Australian research to uncover genes that could repair the damage inflicted by multiple sclerosis (MS) will soon be underway as new projects receive $4.5 million in funding.   

Ranging from one-year innovative studies to major five-year senior fellowships, the newly funded projects focus on key MS research priorities, including genomics, treatments for better sleep, research into the impact of diet and lifestyle changes, and studies harnessing new technologies such as artificial intelligence to aid in identifying MS progression. 

Florey Institute of Neuroscience and Mental Health, Associate Professor Justin Rubios is spearheading an innovative project to identify genes involved in how MS progresses and whether this information can be used to slow damage that occurs in the brain of people living with MS. “Once identified, these genes can pave the way for novel drug discovery programs,” he said.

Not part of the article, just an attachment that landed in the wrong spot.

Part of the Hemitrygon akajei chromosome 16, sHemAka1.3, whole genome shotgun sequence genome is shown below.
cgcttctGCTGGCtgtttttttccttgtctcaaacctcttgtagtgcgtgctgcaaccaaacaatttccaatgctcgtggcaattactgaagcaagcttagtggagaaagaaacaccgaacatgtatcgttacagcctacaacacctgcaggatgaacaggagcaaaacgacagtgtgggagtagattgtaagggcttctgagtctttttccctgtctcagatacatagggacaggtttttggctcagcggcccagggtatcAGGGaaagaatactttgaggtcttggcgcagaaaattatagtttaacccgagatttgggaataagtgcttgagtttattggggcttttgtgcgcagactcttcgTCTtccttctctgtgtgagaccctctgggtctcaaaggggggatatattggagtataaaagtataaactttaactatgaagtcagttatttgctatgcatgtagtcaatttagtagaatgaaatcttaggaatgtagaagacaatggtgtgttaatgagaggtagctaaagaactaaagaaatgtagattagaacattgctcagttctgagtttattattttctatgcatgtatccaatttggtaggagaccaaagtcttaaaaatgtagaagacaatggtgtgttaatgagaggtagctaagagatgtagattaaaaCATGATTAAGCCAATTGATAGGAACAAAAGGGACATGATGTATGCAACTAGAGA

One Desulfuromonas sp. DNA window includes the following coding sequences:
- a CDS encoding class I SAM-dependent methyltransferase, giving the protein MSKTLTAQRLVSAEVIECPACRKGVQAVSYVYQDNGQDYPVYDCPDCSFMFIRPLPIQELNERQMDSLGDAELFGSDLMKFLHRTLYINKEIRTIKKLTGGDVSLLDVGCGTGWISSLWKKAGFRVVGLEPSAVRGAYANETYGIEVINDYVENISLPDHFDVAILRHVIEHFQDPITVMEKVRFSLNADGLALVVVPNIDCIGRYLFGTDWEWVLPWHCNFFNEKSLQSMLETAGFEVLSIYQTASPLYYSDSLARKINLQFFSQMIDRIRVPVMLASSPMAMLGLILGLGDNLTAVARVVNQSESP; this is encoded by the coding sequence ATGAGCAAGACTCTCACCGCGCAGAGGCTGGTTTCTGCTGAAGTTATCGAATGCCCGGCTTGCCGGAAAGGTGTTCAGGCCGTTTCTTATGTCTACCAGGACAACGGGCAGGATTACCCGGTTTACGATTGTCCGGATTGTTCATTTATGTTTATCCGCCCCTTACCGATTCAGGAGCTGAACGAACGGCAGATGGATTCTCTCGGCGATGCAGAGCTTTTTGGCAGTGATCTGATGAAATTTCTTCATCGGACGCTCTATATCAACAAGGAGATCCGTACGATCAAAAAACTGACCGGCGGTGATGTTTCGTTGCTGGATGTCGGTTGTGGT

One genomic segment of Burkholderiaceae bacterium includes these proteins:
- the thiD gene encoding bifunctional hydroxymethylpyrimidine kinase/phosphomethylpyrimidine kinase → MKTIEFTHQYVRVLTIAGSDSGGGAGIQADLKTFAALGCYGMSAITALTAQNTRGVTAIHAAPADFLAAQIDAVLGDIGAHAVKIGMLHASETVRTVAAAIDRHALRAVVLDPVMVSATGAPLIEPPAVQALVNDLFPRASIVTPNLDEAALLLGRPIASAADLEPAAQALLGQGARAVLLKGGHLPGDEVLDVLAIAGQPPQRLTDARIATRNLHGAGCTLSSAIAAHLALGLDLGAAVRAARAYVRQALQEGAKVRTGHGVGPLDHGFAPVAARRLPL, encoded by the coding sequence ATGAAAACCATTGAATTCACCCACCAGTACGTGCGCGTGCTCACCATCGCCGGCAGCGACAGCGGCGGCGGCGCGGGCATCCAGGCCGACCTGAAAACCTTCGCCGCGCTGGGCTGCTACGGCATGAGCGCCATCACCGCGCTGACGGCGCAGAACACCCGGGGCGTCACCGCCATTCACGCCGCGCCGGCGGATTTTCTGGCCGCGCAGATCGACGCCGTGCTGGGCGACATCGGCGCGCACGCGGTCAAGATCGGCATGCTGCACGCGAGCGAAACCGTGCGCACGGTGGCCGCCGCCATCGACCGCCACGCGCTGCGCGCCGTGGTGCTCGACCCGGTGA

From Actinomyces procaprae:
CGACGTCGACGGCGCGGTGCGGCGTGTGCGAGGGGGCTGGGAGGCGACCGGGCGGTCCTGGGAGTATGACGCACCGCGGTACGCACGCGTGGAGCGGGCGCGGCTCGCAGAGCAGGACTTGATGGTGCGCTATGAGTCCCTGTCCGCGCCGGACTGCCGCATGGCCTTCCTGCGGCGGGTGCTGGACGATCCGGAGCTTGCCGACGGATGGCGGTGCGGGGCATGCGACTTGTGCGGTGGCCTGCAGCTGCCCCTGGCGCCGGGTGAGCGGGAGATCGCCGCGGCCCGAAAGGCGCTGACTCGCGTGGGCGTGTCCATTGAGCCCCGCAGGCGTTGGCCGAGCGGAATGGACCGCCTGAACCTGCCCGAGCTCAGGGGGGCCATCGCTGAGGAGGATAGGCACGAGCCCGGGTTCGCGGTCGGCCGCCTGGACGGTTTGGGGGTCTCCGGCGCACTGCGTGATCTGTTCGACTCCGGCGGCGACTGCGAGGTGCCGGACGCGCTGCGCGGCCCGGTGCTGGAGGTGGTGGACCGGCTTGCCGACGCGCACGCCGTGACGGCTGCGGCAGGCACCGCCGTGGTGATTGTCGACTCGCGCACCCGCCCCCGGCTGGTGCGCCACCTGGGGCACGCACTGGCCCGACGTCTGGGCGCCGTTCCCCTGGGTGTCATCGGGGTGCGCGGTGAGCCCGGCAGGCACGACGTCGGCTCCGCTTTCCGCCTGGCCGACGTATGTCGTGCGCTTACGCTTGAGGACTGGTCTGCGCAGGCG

MS Australia CEO Rohan Greenland said this significant investment in MS research demonstrates the organisation’s ambitious approach to combating the disease.  “These research projects ensure we’re not merely seeking answers, we’re actively pursuing them,” he said. “Our goal is to explore new and exciting areas within the field of MS to uncover new approaches to managing and ultimately defeating MS as soon as possible.” 

MS is the most commonly acquired chronic neurological disease affecting young adults who are often diagnosed between the ages of 20 and 40.  

MS Australia president Associate Professor Des Graham said with MS on the rise, both here and globally, MS Australia is intensifying its commitment to halt its progress.